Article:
On the off chance you’ve managed to maintain such a sunny view of humanity that you thought the snubbing of black artists at this year’s Oscars was a rare low point for America’s otherwise egalitarian entertainment industry, then do come and have your illusions shattered by the NT's superb, supernaturally well-timed revival of August Wilson’s 1984 play.
What both ‘Ma Rainey’s Black Bottom’ and the 2016 Academy Awards suggest is that while the white-run commercial arts are happy to make money from black talent, when it comes to respect – you can forget about it.
That, though, is not the half of the ’20s Chicago-set ’Ma Rainey…’, a tremendous piece of writing that offers tragicomic insight into what it was – and surely still is – to be a black man trying to play fair by white man’s rules.
I use the word ‘man’ advisedly: though Sharon D Clarke offers a wonderfully obstreperous performance as the eponymous blues star, the role is essentially a supporting one in a play that would barely scrape through the Bechdel Test.
It's about men, most specifically Ma Rainey’s band: three smart, sussed older guys who’ve been playing this game for years and are wryly resigned to its unfairness (just as long as they get their money); and hotshot horn player Levee (O-T Fagbenle), a gifted young man desperate for stardom, desperate for praise, desperate to drag Ma’s sound into the jazz age, torn between volcanic anger at the white establishment and an ambition that tells him ingratiating himself is the only way to success.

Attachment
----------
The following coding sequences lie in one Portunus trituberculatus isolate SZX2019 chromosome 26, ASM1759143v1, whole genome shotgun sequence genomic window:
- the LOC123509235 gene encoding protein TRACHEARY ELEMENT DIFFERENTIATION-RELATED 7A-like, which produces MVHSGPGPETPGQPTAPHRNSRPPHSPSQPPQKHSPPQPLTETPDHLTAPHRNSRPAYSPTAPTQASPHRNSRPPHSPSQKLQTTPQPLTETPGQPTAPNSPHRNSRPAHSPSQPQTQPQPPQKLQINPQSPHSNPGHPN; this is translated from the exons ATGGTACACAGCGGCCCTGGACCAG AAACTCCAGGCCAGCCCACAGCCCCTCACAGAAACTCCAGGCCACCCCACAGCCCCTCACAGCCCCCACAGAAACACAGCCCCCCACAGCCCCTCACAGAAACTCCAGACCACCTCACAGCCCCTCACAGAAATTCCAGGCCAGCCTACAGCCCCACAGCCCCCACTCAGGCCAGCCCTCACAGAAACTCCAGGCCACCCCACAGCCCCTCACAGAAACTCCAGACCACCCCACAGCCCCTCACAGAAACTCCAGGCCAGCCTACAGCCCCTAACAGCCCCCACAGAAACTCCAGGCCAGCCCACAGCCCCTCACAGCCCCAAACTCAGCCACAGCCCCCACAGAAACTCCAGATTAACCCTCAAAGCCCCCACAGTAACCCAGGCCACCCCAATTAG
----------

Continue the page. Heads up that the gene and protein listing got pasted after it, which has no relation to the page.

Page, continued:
Though the play is hardly without incident, what it mostly adds up to is four guys shooting the shit, trying to make the best of an impossible situation. It’s angry, but mostly it’s warm and funny and slips by like a charm thanks to Dominic Cooke’s crisp production and superlative performances from its leads, especially Fagbenle’s ticking time-bomb Levee and Lucian Msamati as book-smart father of the band Toledo.
But we’re never allowed to forget – because they’re never allowed to forget – the unfairness of the industry, and for all the good-natured joshing, it’s not hard to see tragedy slowly rearing its head. At the violent denouement Wilson doesn’t make excuses, just states a fact: put people under unbearable pressure, and they will crack.